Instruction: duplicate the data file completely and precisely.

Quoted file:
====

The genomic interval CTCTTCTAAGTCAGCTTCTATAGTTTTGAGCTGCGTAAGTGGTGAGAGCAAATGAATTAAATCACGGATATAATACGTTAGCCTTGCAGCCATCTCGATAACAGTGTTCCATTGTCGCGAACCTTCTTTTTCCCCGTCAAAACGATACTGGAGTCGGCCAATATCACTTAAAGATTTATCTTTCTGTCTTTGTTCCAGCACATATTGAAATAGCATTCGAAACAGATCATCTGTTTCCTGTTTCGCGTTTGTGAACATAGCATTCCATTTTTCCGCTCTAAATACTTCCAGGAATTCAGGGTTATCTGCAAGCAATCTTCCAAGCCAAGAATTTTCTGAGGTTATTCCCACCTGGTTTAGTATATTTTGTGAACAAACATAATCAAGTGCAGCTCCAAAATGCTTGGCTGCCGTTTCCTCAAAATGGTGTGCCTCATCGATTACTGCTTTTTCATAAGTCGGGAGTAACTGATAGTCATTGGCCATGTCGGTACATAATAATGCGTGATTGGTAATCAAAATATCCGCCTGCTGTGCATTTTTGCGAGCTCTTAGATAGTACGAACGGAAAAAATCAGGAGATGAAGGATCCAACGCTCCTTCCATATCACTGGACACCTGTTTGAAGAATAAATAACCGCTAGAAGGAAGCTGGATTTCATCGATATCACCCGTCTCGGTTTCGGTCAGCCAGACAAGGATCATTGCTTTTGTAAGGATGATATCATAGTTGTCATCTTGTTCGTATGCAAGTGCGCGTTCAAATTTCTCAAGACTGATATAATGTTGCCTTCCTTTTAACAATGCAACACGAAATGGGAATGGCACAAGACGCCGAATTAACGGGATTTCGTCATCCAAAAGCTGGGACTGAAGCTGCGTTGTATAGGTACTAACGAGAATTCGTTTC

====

The genomic interval CTCTTCTAAGTCAGCTTCTATAGTTTTGAGCTGCGTAAGTGGTGAGAGCAAATGAATTAAATCACGGATATAATACGTTAGCCTTGCAGCCATCTCGATAACAGTGTTCCATTGTCGCGAACCTTCTTTTTCCCCGTCAAAACGATACTGGAGTCGGCCAATATCACTTAAAGATTTATCTTTCTGTCTTTGTTCCAGCACATATTGAAATAGCATTCGAAACAGATCATCTGTTTCCTGTTTCGCGTTTGTGAACATAGCATTCCATTTTTCCGCTCTAAATACTTCCAGGAATTCAGGGTTATCTGCAAGCAATCTTCCAAGCCAAGAATTTTCTGAGGTTATTCCCACCTGGTTTAGTATATTTTGTGAACAAACATAATCAAGTGCAGCTCCAAAATGCTTGGCTGCCGTTTCCTCAAAATGGTGTGCCTCATCGATTACTGCTTTTTCATAAGTCGGGAGTAACTGATAGTCATTGGCCATGTCGGTACATAATAATGCGTGATTGGTAATCAAAATATCCGCCTGCTGTGCATTTTTGCGAGCTCTTAGATAGTACGAACGGAAAAAATCAGGAGATGAAGGATCCAACGCTCCTTCCATATCACTGGACACCTGTTTGAAGAATAAATAACCGCTAGAAGGAAGCTGGATTTCATCGATATCACCCGTCTCGGTTTCGGTCAGCCAGACAAGGATCATTGCTTTTGTAAGGATGATATCATAGTTGTCATCTTGTTCGTATGCAAGTGCGCGTTCAAATTTCTCAAGACTGATATAATGTTGCCTTCCTTTTAACAATGCAACACGAAATGGGAATGGCACAAGACGCCGAATTAACGGGATTTCGTCATCCAAAAGCTGGGACTGAAGCTGCGTTGTATAGGTACTAACGAGAATTCGTTTC